HL Deb 01 March 1984 vol 448 cc1439-40WA
Viscount Ridley

asked Her Majesty's Government:

Whether they have concluded their consideration of the views submitted to them regarding salmon fishing as a result of the Government's consultation paper on the Review of Inland and Coastal Fisheries in England and Wales; and if they will make a statement.

Minister of State, Ministry of Agriculture, Fisheries and Food (Lord Belstead)

We received a large number of responses to our consultation paper offering differing and sometimes divergent views. We have considered these carefully with my right honourable friend the Secretary of State for Wales and, where appropriate, with my right honourable and noble friend the Minister of State at the Scottish Office.

One of the main issues on salmon arising from the consultation paper was that of illegal catches, and we have in particular sought comments on the report, Salmon Conservation—A New Approach, prepared by the Salmon Sales Group of the former National Water Council, which proposed a salmon tagging scheme to combat the illegal taking of salmon in English and Welsh waters. We have received views on these proposals from a wide range of bodies which indicate strong support for some kind of salmon sales control. It is also clear, as the Salmon Sales Group themselves recognised, that a number of difficult practical problems would need to be overcome before any scheme of this sort could be introduced.

In our view, it would not be sensible to have a salmon tagging scheme which did not include Scotland. We have therefore just concluded discussions with my right honourable and noble friend the Minister of State at the Scottish Office and have agreed that, in view of the widespread concern—which the Government share—over the illegal fishing for salmon, it would be right to explore further whether the ideas set out in the Salmon Sales Group's report can be developed into a workable scheme within Great Britain as a whole. It does seem, allowing for all the snags, to be the most promising way of tackling this problem. Accordingly, we have instructed officials to discuss this with the various interests concerned and to let us have their conclusions as quickly as possible. I will make a further statement as soon as I am in a position to do so.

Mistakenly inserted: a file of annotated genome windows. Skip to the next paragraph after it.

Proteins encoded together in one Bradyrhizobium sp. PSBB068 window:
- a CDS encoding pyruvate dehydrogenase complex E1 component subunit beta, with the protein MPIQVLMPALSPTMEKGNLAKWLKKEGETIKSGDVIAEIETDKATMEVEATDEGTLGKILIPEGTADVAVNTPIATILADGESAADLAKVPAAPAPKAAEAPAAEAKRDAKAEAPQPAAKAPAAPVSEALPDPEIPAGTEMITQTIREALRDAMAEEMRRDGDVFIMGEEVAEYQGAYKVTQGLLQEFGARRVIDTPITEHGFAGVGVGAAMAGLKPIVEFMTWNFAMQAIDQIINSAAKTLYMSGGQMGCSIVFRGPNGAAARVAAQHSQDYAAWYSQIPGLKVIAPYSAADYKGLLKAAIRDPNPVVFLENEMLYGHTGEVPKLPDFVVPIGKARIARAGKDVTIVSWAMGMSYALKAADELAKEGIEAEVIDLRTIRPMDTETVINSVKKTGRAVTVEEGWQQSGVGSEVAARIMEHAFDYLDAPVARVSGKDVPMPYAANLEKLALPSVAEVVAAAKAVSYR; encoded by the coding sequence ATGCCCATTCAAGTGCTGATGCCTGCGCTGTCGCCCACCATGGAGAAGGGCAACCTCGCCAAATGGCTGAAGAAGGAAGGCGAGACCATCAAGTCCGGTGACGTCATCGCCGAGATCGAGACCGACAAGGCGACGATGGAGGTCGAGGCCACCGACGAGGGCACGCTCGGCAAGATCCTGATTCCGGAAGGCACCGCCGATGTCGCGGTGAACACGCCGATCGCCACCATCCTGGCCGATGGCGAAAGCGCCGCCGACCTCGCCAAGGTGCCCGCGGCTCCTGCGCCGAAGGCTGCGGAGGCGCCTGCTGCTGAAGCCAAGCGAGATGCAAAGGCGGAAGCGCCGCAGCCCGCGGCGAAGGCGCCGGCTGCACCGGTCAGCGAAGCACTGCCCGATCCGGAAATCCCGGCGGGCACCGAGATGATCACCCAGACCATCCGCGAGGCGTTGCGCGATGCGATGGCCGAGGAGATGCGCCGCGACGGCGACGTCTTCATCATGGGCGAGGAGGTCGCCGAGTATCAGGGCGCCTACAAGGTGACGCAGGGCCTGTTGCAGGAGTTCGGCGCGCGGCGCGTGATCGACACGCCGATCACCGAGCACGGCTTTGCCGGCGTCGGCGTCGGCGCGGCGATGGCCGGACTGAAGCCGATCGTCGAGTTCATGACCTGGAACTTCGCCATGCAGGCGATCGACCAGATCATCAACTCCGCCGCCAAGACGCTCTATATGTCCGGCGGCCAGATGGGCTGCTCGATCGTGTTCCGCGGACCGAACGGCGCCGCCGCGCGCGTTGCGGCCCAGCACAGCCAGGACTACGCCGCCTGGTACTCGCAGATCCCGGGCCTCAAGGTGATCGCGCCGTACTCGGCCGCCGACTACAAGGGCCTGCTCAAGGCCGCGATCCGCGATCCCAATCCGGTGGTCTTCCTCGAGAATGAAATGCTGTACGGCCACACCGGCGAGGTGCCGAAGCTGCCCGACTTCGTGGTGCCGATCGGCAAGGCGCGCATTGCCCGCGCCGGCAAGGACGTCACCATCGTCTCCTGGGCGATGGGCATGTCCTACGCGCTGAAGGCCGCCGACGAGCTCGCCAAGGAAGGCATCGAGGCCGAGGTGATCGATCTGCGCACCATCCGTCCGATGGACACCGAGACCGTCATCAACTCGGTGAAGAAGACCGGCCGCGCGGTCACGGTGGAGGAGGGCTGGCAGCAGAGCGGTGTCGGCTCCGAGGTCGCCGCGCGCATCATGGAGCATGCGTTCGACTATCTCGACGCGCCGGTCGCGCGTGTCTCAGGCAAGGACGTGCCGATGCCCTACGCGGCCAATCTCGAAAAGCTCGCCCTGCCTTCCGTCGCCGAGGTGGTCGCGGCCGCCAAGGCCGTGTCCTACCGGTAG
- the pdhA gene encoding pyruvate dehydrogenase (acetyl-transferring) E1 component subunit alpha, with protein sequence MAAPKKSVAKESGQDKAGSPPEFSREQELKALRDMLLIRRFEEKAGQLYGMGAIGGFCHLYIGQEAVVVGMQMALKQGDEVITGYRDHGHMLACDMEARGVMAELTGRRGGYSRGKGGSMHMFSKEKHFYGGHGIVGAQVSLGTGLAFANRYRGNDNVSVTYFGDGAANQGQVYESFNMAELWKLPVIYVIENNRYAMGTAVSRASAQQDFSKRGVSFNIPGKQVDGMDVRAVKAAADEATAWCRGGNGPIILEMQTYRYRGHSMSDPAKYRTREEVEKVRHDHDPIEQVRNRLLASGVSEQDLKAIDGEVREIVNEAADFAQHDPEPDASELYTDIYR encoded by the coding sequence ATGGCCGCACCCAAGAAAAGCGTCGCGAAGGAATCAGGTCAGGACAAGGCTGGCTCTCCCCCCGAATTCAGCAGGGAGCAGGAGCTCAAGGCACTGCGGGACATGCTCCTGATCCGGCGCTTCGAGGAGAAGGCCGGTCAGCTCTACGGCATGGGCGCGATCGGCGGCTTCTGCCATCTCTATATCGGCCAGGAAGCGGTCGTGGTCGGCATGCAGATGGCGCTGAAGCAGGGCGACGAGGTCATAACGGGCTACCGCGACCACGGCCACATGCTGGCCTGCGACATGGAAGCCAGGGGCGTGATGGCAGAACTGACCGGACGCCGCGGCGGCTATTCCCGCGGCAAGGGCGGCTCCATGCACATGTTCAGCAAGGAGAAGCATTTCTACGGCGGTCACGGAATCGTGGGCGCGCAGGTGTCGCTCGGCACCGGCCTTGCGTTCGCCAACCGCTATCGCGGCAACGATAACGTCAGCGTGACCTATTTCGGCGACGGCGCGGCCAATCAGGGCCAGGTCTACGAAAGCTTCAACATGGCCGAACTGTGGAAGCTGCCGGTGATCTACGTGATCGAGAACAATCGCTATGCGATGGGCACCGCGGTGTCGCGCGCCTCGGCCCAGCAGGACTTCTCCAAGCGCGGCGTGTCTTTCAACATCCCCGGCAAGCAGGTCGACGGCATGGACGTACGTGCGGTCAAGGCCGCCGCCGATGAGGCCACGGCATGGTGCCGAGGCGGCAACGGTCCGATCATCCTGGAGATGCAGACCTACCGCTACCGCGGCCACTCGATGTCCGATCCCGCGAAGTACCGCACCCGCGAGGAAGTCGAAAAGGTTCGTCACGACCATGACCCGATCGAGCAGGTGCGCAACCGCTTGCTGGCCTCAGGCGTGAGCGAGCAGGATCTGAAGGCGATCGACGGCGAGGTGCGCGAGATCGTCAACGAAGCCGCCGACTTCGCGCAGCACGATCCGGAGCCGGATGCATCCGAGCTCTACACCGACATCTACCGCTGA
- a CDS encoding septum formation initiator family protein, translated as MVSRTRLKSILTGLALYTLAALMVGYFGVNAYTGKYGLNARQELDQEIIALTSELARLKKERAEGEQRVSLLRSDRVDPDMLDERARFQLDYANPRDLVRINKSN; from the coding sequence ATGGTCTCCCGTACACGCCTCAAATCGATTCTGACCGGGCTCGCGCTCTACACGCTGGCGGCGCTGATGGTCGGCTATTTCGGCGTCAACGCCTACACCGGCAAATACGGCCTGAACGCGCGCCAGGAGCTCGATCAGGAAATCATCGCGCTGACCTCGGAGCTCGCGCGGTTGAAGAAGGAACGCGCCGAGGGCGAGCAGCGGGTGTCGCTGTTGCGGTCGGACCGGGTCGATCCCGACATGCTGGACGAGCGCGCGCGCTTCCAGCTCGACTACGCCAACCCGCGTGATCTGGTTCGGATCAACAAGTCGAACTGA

Our consultation paper also discussed the strengthening of links between water authorities and sea fisheries committees, particularly concerning the regulation of fishing for salmon and other migratory fish in estuaries and coastal waters. Since we issued the consultation paper, water authorities have been reorganised and the authorities themselves have achieved better working relations with salmon fishermen. The restructured water authorities have also indicated their willingness to improve their cooperation with sea fisheries committees. In consequence, and having taken account of the views expressed during the consultation process, we have concluded that a change of organisation of local fisheries management is not required at this time.

Regarding commercial salmon fishing, and particularly in the Solway and off the north-east coast of England, we have noted that different interests frequently deduce opposite conclusions from the same evidence, and that the evidence itself is often incomplete. In consequence, we have instructed officials to meet local interests concerned about the Solway and to consider further the effects of the northeast coast fishery before we take any decisions on these matters.